The RotaryClub of Archerfield held a fund raiser dinner and auction in aid of the Fred Hollows Foundation and other projects at the Gambaro's Restaurant on Friday 27 May.
One of the projects was the Mahbooba's Promise Afghanistan which is a non-profit organization dedicated to improving the lives of the widows and orphans of Afghanistan.
Founder Ms Mahbooba Rawi was also present to deliver a speech on the night informing the 250 people present of the many achievements of her fledgling group, including the establishment of training schools, medical centres, and orphanages.
Senator George Brandis spoke about International and local community support and the ubiquitous Hon Hardgrave was also at hand to deliver a vote of thanks.
The occasion raised $15 000 through the $100 ticket and auction of items from current and past Prime Ministers, sporting memorabilia and artworks.
The Iqra Tutoring Institute (ITI) of Brisbane's Darul Uloom is planning to offer tuition classes in Mathematics (Junior and Senior), English, Science (including Physics and Chemistry) and Information Technology. A meeting has been organized to discuss the duration and time slots, tuition fee and other related aspects on Saturday, 4 June at 1pm at the Darul Uloom (6 Agnes St, Buranda).
For more information call any one of these numbers: 3391 7867, 3392 1310, 3372 1400
Susan Carland was the guest speaker at a presentation organized by the Muslim Students Association of the University of Queensland during the week.
Ms Carland spoke on the status, rights and treatment of women in Islam.
Susan Carland is 25 years old and was the 2004 recipient of the Australian Muslim of the Year Award. Susan has completed a Bachelor of Arts and a Bachelor of Science and is currently writing her thesis in Sociology of Religion, focusing on Muslim women's experiences within the mosque.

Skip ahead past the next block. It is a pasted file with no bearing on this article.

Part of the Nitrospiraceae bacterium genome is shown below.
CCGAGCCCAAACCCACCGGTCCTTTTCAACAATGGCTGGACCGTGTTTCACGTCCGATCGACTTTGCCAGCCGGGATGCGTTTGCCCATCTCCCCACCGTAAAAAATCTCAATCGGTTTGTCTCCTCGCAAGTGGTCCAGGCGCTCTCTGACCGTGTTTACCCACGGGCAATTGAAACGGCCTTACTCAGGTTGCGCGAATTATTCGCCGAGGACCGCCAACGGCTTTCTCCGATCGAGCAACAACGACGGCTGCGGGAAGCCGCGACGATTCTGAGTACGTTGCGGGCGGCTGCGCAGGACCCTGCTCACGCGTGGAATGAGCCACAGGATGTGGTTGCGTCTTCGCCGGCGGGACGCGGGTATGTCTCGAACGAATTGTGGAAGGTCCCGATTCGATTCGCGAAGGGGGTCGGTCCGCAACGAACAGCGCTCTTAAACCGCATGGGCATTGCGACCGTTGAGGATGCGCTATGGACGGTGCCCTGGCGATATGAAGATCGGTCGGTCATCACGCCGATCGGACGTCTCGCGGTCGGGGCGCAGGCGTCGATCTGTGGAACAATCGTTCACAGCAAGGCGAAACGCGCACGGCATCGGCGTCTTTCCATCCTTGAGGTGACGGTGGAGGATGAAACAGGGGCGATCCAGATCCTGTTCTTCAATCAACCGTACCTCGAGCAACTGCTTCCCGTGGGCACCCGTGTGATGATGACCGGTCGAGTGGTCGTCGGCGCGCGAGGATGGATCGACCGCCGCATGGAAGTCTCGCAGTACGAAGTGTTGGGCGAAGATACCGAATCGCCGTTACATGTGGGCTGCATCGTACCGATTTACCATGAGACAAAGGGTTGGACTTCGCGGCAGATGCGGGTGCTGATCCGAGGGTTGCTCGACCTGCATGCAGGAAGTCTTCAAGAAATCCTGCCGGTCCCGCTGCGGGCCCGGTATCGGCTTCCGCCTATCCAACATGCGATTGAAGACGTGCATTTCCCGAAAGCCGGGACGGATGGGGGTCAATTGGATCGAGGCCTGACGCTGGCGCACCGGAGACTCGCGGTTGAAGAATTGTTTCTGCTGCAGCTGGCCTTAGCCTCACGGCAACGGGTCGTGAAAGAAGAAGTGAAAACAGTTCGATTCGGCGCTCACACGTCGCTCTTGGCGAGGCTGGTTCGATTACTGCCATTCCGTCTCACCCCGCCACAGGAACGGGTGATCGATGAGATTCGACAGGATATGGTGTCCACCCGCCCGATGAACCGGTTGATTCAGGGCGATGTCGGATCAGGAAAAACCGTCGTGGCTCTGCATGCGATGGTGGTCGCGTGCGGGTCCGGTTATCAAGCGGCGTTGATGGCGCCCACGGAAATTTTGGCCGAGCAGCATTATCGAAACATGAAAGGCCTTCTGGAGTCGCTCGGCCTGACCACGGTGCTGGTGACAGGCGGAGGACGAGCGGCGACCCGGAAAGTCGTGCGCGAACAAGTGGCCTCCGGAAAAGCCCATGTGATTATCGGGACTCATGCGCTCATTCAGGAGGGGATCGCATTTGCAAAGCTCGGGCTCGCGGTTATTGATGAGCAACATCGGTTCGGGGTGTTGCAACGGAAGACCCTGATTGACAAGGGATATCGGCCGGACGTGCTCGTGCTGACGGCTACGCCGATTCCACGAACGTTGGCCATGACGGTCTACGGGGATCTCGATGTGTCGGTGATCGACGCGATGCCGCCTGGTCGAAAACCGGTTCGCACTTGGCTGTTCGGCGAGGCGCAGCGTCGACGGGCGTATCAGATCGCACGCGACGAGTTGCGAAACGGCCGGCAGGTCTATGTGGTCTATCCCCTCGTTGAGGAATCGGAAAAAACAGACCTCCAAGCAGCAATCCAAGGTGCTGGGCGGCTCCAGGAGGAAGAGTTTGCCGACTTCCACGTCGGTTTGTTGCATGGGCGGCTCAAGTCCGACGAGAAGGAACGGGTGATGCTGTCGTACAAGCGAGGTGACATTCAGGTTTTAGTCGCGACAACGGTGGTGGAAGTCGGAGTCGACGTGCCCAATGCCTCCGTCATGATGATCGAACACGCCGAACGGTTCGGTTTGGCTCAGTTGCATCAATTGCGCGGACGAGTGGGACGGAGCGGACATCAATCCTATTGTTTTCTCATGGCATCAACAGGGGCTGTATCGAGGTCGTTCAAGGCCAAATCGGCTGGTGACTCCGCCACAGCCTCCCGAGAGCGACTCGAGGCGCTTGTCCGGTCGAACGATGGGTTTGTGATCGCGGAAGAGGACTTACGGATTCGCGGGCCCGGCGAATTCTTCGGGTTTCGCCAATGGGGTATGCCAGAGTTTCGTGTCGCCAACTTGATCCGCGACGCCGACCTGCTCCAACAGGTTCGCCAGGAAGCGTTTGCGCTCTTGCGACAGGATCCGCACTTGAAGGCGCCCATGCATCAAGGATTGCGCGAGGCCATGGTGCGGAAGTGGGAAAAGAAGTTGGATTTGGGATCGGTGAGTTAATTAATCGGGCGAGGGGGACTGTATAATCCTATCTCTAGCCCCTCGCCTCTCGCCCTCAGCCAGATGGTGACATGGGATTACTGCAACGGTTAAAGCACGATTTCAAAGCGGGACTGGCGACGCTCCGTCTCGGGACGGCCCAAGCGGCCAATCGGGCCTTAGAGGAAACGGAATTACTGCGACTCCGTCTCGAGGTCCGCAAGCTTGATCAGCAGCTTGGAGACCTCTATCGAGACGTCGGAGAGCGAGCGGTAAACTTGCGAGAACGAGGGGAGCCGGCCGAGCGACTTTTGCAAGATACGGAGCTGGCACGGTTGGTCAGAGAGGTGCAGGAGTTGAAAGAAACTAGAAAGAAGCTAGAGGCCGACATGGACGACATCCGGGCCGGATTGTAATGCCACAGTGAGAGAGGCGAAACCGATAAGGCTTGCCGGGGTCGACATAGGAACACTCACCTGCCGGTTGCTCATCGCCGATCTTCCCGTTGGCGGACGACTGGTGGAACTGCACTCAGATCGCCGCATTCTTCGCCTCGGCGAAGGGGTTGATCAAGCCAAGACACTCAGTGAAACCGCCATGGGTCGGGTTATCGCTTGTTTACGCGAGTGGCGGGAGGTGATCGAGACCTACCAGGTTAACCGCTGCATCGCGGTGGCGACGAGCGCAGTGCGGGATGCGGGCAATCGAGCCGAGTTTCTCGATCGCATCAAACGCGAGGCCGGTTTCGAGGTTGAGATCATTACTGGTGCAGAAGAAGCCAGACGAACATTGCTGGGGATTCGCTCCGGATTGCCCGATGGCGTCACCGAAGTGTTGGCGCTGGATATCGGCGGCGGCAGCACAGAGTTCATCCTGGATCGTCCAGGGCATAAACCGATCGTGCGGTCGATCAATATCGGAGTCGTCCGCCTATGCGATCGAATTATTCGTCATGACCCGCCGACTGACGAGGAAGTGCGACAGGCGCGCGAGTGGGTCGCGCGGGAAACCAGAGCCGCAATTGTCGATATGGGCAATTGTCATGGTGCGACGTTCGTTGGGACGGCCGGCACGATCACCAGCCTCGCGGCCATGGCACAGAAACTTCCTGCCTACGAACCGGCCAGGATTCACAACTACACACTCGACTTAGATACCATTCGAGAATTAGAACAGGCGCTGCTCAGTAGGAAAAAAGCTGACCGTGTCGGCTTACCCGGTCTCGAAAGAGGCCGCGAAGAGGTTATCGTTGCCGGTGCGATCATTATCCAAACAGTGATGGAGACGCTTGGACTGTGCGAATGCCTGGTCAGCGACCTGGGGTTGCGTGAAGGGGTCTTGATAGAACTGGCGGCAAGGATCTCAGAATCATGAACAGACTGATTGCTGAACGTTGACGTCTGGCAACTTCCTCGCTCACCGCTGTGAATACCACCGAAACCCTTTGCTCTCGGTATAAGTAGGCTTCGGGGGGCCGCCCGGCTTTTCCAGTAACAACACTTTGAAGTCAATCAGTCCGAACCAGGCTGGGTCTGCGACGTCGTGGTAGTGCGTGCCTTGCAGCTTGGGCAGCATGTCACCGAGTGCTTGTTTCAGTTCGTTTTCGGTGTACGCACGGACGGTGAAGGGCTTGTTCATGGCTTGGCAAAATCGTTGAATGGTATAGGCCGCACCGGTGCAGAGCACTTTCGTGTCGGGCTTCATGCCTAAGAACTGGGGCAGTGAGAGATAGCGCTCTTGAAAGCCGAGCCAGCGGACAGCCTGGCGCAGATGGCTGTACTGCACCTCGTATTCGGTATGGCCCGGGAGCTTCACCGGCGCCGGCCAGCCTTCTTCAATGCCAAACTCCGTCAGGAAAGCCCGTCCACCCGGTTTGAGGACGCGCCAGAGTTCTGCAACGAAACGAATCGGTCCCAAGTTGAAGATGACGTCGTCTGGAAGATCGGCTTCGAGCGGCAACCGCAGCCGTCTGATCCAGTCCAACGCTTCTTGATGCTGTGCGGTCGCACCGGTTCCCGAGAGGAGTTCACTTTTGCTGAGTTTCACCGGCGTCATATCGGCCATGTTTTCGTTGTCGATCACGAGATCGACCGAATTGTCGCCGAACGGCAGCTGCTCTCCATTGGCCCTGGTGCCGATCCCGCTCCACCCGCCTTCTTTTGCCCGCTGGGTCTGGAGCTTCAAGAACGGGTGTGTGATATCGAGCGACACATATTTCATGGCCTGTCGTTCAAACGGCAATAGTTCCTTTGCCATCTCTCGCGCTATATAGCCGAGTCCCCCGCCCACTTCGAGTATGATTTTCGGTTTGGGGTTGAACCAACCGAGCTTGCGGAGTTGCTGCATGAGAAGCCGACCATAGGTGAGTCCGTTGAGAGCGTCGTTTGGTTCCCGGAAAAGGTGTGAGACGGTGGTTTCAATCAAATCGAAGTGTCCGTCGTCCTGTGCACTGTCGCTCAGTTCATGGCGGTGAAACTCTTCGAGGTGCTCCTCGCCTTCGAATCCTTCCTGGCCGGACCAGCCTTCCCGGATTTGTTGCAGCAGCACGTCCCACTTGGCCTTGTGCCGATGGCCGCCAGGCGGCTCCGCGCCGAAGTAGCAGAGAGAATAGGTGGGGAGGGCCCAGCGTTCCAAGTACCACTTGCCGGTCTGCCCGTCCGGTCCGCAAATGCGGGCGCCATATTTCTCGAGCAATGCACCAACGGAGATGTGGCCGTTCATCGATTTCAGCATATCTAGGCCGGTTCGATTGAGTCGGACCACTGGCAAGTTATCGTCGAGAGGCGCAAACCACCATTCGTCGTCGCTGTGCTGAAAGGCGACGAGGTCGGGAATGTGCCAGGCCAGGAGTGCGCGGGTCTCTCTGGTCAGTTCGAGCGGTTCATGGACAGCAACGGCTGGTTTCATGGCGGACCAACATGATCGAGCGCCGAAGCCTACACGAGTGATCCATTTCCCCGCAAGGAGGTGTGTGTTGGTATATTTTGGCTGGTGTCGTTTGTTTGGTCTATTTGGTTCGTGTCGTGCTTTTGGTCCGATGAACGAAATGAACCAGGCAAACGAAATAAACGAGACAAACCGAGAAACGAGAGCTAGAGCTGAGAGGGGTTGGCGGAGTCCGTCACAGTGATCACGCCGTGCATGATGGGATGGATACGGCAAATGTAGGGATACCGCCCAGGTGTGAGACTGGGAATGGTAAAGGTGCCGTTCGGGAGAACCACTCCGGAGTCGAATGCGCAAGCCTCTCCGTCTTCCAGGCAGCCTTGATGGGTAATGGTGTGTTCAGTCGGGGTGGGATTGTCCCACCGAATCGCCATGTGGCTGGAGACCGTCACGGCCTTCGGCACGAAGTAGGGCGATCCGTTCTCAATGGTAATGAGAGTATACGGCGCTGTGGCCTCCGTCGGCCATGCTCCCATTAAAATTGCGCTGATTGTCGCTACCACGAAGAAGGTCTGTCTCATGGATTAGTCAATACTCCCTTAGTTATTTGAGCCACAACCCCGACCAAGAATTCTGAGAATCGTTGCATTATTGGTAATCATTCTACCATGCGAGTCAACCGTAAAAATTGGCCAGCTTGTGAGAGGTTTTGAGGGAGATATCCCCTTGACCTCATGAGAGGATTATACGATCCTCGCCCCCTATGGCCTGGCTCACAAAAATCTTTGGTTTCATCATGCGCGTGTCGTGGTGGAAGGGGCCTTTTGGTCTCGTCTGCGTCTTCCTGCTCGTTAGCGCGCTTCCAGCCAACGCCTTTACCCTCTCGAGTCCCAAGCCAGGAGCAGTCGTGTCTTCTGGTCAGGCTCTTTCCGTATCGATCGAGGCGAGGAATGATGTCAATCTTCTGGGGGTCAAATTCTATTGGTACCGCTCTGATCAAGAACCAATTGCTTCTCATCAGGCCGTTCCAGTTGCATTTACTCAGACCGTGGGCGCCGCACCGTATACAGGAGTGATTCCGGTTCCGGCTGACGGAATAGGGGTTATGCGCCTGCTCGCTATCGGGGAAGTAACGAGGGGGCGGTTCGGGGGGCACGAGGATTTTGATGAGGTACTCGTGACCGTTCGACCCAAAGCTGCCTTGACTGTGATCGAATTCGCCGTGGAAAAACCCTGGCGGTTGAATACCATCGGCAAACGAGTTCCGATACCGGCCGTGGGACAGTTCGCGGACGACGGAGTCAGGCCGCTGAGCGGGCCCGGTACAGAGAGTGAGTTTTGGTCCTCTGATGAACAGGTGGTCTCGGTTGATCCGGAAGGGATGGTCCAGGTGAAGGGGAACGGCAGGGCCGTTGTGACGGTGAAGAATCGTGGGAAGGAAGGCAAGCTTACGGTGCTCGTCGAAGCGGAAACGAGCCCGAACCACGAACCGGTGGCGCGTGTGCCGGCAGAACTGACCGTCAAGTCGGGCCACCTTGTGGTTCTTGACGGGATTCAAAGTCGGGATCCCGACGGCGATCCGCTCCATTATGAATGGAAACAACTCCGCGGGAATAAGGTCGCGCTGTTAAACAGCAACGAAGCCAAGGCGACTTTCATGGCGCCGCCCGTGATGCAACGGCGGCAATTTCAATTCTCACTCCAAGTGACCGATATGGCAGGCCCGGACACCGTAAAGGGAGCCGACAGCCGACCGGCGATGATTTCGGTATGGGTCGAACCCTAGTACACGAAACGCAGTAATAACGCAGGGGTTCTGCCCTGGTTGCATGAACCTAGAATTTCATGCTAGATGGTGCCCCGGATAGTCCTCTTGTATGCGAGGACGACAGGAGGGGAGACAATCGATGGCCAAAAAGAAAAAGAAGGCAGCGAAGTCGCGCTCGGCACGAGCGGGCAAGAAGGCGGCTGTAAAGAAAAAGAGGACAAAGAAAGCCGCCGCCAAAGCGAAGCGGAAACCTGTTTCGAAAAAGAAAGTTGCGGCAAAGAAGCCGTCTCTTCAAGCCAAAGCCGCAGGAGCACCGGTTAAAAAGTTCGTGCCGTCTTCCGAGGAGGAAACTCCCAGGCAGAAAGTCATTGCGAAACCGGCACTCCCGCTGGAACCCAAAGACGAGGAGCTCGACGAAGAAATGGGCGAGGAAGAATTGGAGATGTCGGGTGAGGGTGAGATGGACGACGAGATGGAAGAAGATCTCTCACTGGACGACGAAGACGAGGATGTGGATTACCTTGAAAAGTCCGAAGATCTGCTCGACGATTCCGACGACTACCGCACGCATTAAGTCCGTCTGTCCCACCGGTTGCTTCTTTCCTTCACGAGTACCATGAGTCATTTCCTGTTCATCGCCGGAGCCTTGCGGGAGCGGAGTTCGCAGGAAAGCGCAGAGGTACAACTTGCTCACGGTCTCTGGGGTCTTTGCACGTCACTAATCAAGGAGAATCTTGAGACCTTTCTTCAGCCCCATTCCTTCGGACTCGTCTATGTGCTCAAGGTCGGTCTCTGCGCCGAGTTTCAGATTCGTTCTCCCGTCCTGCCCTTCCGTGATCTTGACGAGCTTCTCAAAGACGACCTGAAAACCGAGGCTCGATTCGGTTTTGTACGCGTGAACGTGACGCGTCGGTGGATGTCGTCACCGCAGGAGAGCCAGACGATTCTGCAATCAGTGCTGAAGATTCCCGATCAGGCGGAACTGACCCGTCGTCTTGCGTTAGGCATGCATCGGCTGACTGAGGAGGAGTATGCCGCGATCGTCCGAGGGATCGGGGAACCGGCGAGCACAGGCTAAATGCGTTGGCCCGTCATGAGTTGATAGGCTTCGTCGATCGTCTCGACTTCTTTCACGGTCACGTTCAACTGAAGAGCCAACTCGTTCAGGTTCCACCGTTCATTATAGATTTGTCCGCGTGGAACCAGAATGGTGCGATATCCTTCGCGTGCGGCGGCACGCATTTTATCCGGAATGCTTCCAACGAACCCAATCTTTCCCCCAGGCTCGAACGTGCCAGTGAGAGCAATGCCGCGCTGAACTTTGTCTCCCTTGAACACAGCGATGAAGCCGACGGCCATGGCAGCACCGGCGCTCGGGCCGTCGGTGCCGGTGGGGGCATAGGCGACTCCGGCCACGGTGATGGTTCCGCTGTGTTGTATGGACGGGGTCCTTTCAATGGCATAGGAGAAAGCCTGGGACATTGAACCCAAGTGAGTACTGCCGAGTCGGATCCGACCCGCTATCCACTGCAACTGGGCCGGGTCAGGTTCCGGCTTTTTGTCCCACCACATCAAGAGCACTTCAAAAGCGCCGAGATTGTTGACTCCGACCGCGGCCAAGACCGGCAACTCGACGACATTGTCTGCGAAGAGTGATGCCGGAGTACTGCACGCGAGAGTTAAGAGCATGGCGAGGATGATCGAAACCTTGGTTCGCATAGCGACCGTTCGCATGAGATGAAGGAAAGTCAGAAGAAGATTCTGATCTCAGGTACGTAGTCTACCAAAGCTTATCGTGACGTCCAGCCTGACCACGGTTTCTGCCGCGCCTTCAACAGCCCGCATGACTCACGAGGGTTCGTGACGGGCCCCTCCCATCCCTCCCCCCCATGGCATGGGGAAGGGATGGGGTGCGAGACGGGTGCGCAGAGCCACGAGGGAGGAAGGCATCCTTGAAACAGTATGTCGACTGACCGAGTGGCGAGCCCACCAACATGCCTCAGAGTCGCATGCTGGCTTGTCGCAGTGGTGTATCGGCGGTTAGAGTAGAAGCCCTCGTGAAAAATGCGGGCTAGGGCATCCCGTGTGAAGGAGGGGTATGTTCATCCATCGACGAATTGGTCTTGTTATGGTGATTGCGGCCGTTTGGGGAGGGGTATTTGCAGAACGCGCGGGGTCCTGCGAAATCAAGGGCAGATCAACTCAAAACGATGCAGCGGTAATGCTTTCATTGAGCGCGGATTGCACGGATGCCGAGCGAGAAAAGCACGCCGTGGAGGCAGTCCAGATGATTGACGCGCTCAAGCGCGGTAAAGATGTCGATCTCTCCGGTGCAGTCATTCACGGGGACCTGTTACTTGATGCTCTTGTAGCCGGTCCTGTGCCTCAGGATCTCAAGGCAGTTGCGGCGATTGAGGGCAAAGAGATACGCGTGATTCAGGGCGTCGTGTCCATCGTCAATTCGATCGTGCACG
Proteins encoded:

Susan has worked extensively in the fields of public speaking and media-relations for Islam and Muslims, appearing on programs for 3AW, 3RRR, Channel 10, SBS, Channel 31, and a host of others, as well as being
interviewed for the Age and the Australian newspapers.
Susan has been invited to speak at various churches, Jewish groups, schools, community groups, and business organisations, and was invited to give the International Women's Day address at the Victorian Parliament house in 2003.
Susan Carland, with daughter Aisha, isn't sure whether she found Islam, or it found her, but she discovered a gentleness she never expected.
As well as addressing non-Muslim organisations, she has been a guest speaker about Islam and the Muslim experience to other Muslims all over Australia, as well as in New Zealand and Malaysia. She is a representative for the Islamic Council of Victoria and is the Victorian State Co-Ordinator for TTC, and she has been the Secretary and Women's Officer for Monash University's MSA.
Her Honours thesis was on women's access to the mosque. "There's been a gradual exclusion of female scholars in Islam. Originally, there were many, but that's been eroded. Islamic scholarship has become dominated by men from patriarchal cultures."
At times, she said in a recent interview that she has been let down by certain attitudes within the Muslim community on issues of gender and race. She believes that what she and a growing number of Islamic feminists around the world are arguing for is the authentic Islam. "These are issues of justice. Men should be angry about them as well. What sort of a man places his security on the subjugation of women?"
At the age of 17, one of her New Year's resolutions was "to investigate other religions". Islam was not high on her list. "It looked violent, sexist and foreign." All she knew about Islam was a sentence in a children's encyclopedia and the movie, Not Without My Daughter. Afterwards her mother said: "I don't care if you marry a drug dealer, but don't marry a Muslim."
She doesn't know whether she found Islam or Islam found her. She'd turn on the television and find herself watching a program on it. Newspaper and magazine articles caught her eye. Privately, she began studying the religion and came across "a gentleness I never expected to find". Importantly, Islam appealed to her intellectually. "It didn't have that intellectual divide between mind and body and soul that I had found in Christianity."
Susan converted to Islam at the age of 19, and is married with a two year old daughter. While Susan had been brought up as a Baptist, husband Waleed Ally has been brought up by Egyptian parents here in Australia as a Muslim. When they got married it was at the Melbourne Zoo inside the butterfly enclosure.